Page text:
Criminal mischief is one of the most common crimes against property. It is defined as damaging another person’s property. There are 4 different criminal mischief offenses in the New York criminal code: criminal mischief in the fourth degree, third degree, second degree and first degree. The specific charge you will face if you damage someone’s property depends on the amount of damage, the type of property damaged, and how the property was damaged. While the word “mischief” may imply that this crime is minor, three of the four criminal mischief offenses are felonies.
If you have been accused of criminal mischief, contact a criminal immigration lawyer immediately!
Criminal mischief in the fourth degree
Criminal mischief in the fourth degree is the least serious criminal mischief crime. It is the charge you will face if you intentionally damage another person’s property or you intentionally damage an abandoned building. It also is the charge you will face if you damage someone’s phone equipment to prevent them from seeking emergency assistance, or if you recklessly damage another person’s property and the damage exceeds $250. It is a Class A misdemeanor. N.Y. Pen. Law § 145.00. If you are convicted you could spend up to 1 year in jail.
Criminal mischief in the third degree
If you intentionally damage other person’s property and the damages exceed $250, then you will be charged with criminal mischief in the third degree. You will also face this charge if you damage someone’s vehicle by breaking into it with the intent of stealing it, and you have been convicted at least 3 times in the past 10 years of criminal mischief in the fourth, third, second or first degree. It is a Class E felony. N.Y. Pen. Law § 145.05.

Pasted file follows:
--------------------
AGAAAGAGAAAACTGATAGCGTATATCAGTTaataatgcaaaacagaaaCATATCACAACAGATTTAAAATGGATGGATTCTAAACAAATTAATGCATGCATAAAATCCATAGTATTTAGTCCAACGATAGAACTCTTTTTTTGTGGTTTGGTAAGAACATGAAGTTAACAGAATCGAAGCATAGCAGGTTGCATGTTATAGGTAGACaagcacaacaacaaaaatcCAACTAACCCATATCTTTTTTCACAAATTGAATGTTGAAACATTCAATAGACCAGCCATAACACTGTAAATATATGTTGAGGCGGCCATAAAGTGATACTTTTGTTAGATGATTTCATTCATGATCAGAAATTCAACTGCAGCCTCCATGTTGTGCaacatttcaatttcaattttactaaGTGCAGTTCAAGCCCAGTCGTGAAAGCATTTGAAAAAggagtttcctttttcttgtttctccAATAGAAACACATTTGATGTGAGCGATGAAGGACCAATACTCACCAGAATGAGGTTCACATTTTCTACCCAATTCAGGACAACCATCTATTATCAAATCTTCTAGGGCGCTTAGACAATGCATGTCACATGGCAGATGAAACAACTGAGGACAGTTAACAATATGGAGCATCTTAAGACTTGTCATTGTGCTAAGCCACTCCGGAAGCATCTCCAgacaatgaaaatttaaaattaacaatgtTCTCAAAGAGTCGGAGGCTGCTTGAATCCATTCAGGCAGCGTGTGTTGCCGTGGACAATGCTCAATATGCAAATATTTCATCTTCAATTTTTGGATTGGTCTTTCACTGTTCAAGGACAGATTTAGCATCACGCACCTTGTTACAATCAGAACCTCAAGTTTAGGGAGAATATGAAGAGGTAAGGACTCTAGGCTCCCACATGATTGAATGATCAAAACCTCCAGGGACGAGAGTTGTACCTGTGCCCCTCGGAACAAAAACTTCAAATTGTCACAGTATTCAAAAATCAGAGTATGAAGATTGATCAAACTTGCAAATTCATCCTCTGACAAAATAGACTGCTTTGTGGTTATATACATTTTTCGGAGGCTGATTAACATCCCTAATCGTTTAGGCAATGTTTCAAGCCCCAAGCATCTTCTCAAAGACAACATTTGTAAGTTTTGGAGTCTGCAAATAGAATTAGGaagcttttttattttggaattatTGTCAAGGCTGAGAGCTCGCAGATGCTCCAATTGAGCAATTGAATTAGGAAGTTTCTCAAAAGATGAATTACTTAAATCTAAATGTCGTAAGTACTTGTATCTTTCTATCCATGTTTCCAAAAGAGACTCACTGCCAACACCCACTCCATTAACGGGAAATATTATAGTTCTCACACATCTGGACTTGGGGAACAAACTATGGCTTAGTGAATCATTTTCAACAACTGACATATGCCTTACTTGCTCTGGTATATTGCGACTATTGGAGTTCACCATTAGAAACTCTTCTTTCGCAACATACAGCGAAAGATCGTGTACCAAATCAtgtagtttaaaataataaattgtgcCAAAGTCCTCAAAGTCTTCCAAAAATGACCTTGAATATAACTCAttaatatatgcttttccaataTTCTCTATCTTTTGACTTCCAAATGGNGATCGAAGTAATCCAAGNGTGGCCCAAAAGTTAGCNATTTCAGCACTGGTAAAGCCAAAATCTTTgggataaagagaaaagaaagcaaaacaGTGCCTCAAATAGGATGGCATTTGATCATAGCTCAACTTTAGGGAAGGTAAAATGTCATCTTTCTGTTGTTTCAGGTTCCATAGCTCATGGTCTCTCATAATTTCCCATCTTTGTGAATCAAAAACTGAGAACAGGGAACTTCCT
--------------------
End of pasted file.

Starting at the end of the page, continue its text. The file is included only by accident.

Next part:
Criminal mischief in the second degree
If the intentional property damage you cause exceeds $1,500, then you will be charged with the Class D felony of criminal mischief in the second degree. N.Y. Pen. Law § 145.10
Criminal mischief in the first degree
It is a Class B felony and is the most serious criminal mischief crime. If you intentionally damage another person’s property using an explosive the prosecutor will charge you will first degree criminal mischief. N.Y. Pen. Law § 145.12
Punishment for criminal mischief conviction
Because it is a Class A misdemeanor, the potential jail sentence is up to a year. However, all of the other three offenses are felonies with the following potential prison sentences:
- Criminal mischief in third degree: Up to 4 years
- Criminal mischief in second degree: Up to 7 years
- Criminal mischief in first degree: Up to 25 years
In addition to jail or prison time, your sentence will likely include restitution. This means that you may be required to pay the victim for the property damages you caused.
Do not be fooled by the word “mischief” in the name of this offense. This is a serious crime with serious consequences. If you are arrested and charged with criminal mischief, your best course of action would be to contact an attorney who has experience representing in New York criminal courts clients who have been charged with criminal mischief.